New Faculty Publication Reviews Studies on Conflicts Between Sub-Saharan African Farmers and Herders

Author: Carlos Arenas

Ellis A. Adams, Pulte Core Affiliated Faculty and Associate Professor of Geography and Environmental Policy at the Keough School of Global Affairs, is the first author in a recently published peer-reviewed article, “Farmer–herder conflicts in sub-Saharan Africa: drivers, impacts, and resolution and peacebuilding strategies," appearing in Environmental Research Letters, one of the leading open-access journals on the multidisciplinary study of environmental issues. Adams' co-authors include Audrey Thill (University of Notre Dame), Elias Danyi Kuusaana (SD Dombo University of Business and Integrated Development Studies, Ghana), and Anna Mittag (University of Notre Dame).

For centuries, farmers and herders in West and Central Africa lived a relatively peaceful coexistence, sharing land and other resources. However, climate change in the last few decades, coupled with ethnic, religious, and identity politics, has led to violent farmer–herder clashes which pose a significant threat to security and stability in the Sahelian and savannah dryland regions.

To understand this phenomenon, Adams et al. 2023 reviewed 53 empirical studies on farmer–herder conflicts in Nigeria, Ghana, Tanzania, Mali, Cameroon, Niger, Kenya, Senegal, and Sudan published from 2000 to 2021, focusing holistically on drivers, impacts, and the opportunities of current resolution and peacebuilding strategies to provide a synthesis of the historical and current state of knowledge of these conflicts. The article advances several strands of literature on farmer–herder conflicts, including geography, peace and conflict studies, natural resources and the environment, and African studies.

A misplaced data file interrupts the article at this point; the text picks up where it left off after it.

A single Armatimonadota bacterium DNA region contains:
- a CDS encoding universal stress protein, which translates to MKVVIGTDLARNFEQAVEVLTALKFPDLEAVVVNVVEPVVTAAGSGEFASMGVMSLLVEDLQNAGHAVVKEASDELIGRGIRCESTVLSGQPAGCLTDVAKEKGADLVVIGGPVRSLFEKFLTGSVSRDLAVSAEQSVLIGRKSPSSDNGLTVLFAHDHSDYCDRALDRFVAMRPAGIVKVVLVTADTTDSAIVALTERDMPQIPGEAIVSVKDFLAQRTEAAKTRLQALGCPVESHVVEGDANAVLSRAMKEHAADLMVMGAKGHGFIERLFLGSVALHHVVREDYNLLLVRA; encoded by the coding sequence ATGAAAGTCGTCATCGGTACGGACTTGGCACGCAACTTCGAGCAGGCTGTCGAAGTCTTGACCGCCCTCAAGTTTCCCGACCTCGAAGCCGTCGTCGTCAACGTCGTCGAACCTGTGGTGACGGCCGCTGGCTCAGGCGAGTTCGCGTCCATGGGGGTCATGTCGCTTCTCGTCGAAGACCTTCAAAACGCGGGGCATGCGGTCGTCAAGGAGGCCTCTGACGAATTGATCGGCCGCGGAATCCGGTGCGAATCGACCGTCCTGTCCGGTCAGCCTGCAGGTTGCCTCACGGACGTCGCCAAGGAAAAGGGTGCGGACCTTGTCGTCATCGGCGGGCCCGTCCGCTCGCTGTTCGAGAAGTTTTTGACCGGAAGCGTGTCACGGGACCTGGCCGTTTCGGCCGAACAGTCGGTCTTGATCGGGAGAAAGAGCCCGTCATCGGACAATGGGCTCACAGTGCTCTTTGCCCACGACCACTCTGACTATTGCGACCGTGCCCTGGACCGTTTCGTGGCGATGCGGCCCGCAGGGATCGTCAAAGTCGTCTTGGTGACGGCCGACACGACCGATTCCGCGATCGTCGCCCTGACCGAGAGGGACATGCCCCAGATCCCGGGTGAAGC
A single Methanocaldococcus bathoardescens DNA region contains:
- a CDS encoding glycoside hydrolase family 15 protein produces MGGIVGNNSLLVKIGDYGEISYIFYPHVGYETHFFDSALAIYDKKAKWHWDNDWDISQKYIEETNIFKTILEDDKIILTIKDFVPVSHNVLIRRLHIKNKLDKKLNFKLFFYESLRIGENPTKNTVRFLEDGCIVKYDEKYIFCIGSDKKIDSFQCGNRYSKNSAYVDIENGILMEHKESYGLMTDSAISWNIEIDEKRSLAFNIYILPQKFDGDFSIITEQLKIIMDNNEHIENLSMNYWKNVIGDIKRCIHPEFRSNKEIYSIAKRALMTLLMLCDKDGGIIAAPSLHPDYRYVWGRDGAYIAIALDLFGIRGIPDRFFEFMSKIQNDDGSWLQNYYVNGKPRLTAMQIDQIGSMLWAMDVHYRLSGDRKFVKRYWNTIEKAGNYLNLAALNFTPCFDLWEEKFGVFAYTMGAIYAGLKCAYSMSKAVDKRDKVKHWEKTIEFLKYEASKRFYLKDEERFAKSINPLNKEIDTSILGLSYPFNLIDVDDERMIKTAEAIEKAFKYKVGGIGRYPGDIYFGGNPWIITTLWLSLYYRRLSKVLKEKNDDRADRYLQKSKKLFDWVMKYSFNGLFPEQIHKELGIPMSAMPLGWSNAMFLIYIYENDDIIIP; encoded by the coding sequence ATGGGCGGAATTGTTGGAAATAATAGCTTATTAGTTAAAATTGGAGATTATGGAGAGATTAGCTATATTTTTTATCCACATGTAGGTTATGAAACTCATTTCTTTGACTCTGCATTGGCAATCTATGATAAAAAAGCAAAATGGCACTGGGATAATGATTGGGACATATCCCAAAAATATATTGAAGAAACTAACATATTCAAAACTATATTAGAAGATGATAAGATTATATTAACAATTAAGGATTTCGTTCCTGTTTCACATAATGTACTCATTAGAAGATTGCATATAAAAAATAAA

Adams et al. 2023. found that nonconfrontational and passive conflict management methods and constructive community-based interventions were the most promising methods for addressing farmer–herder conflicts. They emphasize the importance of community-based organizations and local government committees in conflict resolution. However, they also point out that existing literature lacks attention to female farmer informants, as most studies only survey males. The most significant policy lesson from Ellis et al.’s review is that farmer–herder conflicts are complex and multifaceted. No single approach is independently effective, suggesting that a more effective way to address these conflicts should rely on state and non-state actors working in collaboration.

Read the article here

Article's full citation

Adams, E.A., Thill, A., Kuusaana, E.D, and Mittag, A. "Farmer–herder conflicts in sub-Saharan Africa: drivers, impacts, and resolution and peacebuilding strategies," Environmental Research Letters 18:12 (2023):